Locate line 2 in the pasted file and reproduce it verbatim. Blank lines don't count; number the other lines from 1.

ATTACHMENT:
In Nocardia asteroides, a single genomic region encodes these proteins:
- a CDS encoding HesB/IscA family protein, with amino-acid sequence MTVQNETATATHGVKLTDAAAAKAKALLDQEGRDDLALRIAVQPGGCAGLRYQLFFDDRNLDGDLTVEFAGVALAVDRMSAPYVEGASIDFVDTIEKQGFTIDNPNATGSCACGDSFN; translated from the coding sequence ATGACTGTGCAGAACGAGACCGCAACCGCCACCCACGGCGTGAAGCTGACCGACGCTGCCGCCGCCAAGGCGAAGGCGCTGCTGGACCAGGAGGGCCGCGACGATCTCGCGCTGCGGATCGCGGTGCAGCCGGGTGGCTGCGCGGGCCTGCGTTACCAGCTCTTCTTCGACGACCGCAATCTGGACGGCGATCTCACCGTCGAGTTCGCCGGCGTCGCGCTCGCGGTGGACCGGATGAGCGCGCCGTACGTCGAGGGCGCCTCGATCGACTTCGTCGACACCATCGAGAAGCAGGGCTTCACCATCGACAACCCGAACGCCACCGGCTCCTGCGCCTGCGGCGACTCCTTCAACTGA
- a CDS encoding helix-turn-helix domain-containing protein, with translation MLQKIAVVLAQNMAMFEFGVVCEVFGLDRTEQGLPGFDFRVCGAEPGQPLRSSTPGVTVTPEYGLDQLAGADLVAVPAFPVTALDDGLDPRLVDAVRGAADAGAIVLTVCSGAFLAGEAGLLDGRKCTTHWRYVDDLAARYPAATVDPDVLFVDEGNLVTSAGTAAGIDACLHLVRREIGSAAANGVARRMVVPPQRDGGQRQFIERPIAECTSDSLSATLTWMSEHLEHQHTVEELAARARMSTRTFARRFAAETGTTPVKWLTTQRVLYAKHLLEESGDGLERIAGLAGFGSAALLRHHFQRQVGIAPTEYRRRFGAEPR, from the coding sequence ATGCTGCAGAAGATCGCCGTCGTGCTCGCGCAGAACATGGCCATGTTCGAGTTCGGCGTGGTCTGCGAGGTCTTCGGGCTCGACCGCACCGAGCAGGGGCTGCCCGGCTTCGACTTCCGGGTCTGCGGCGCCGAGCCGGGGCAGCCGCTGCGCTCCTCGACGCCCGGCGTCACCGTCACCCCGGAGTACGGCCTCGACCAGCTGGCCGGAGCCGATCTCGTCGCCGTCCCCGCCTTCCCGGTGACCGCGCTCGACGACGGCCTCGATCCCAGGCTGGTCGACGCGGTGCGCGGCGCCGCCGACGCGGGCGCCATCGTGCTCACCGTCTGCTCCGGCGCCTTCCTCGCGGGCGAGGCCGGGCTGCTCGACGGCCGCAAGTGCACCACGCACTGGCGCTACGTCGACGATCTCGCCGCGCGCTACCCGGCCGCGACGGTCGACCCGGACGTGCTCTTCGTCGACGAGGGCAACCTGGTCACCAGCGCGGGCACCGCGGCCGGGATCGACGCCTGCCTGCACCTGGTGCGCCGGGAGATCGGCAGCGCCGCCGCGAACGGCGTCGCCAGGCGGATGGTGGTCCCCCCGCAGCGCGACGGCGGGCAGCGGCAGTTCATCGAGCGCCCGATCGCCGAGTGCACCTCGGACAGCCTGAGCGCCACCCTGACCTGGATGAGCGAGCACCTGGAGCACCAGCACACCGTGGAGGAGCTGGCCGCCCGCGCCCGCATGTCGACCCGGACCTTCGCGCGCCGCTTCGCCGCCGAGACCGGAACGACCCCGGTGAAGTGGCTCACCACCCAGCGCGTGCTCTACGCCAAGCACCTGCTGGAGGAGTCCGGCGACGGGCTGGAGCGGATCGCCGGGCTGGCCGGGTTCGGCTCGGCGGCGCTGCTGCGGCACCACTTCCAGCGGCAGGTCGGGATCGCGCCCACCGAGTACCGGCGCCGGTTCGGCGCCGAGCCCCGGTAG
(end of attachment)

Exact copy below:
- a CDS encoding HesB/IscA family protein, with amino-acid sequence MTVQNETATATHGVKLTDAAAAKAKALLDQEGRDDLALRIAVQPGGCAGLRYQLFFDDRNLDGDLTVEFAGVALAVDRMSAPYVEGASIDFVDTIEKQGFTIDNPNATGSCACGDSFN; translated from the coding sequence ATGACTGTGCAGAACGAGACCGCAACCGCCACCCACGGCGTGAAGCTGACCGACGCTGCCGCCGCCAAGGCGAAGGCGCTGCTGGACCAGGAGGGCCGCGACGATCTCGCGCTGCGGATCGCGGTGCAGCCGGGTGGCTGCGCGGGCCTGCGTTACCAGCTCTTCTTCGACGACCGCAATCTGGACGGCGATCTCACCGTCGAGTTCGCCGGCGTCGCGCTCGCGGTGGACCGGATGAGCGCGCCGTACGTCGAGGGCGCCTCGATCGACTTCGTCGACACCATCGAGAAGCAGGGCTTCACCATCGACAACCCGAACGCCACCGGCTCCTGCGCCTGCGGCGACTCCTTCAACTGA